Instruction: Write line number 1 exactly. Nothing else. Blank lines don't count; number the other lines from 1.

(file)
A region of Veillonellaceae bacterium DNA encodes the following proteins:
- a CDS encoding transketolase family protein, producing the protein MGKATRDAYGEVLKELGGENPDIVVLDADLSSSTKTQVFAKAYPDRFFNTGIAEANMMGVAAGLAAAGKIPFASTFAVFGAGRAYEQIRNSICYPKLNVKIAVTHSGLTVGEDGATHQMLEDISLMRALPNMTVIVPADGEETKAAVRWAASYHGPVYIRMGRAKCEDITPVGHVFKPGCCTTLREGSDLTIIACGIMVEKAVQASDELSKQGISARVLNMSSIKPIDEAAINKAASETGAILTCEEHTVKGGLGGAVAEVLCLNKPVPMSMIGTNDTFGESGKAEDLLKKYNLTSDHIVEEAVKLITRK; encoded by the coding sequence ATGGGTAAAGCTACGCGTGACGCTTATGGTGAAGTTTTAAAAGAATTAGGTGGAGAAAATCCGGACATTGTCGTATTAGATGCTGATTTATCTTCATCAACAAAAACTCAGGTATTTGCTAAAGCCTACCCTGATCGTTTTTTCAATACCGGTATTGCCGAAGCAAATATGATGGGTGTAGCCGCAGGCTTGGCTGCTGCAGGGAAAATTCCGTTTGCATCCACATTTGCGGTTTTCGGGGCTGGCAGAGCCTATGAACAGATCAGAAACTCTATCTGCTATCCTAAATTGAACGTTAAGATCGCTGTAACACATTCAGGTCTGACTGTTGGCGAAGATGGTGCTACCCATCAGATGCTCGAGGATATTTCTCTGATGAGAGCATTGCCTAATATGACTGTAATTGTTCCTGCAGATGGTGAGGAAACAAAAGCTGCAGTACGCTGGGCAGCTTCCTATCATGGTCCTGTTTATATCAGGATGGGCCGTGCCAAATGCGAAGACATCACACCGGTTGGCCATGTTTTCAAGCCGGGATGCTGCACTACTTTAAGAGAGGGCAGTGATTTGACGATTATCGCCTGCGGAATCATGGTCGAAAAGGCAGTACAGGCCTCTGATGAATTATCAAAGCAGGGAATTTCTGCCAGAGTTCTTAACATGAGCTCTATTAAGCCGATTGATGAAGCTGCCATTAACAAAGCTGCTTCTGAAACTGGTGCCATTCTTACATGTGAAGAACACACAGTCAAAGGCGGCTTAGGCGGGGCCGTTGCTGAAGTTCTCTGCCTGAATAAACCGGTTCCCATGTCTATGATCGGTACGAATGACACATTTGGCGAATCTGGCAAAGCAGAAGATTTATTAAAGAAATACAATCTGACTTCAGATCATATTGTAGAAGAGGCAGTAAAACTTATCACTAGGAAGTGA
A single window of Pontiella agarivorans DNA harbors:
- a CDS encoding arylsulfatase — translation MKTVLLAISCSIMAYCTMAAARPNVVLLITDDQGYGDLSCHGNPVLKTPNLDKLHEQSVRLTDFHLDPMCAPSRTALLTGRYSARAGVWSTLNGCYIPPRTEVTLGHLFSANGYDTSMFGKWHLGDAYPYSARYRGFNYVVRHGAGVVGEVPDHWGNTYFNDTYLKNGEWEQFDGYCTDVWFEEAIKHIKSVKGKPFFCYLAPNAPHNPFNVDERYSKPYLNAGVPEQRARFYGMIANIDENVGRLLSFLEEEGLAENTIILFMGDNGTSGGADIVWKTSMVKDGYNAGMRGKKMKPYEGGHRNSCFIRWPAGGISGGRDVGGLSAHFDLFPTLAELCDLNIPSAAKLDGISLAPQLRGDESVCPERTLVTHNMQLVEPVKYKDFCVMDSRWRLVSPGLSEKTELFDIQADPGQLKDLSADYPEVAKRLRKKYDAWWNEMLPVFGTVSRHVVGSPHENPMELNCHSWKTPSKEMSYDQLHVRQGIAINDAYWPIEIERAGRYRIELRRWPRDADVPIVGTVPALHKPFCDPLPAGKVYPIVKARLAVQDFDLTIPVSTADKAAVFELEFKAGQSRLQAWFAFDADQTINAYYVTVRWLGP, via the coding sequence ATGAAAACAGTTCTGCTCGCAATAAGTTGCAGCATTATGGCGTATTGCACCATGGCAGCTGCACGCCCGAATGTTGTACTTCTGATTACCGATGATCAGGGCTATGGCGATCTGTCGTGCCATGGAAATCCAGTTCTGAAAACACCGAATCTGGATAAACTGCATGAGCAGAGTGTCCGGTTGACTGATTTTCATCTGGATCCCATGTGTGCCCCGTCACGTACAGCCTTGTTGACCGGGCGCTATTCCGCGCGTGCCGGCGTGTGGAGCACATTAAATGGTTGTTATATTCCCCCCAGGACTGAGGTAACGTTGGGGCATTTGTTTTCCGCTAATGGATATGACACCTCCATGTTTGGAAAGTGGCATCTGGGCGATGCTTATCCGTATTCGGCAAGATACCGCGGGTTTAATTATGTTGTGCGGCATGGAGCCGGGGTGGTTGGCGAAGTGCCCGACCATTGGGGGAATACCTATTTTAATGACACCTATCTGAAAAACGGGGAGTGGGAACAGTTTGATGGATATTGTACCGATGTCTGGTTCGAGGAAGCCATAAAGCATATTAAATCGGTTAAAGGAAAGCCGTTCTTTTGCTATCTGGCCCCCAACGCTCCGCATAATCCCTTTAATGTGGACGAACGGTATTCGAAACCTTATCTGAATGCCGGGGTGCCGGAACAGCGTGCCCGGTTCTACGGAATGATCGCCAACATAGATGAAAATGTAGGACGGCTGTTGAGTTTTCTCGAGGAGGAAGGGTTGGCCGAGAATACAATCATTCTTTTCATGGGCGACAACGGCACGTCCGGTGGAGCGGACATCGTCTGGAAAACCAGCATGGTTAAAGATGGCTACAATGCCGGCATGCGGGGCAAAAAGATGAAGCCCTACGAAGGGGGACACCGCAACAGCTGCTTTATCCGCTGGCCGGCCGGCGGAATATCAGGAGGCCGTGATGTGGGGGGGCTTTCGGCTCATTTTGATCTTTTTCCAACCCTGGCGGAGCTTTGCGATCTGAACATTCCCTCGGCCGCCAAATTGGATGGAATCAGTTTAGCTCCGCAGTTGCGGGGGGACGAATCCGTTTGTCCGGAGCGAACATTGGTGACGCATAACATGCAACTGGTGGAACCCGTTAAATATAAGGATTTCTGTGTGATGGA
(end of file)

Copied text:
A region of Veillonellaceae bacterium DNA encodes the following proteins: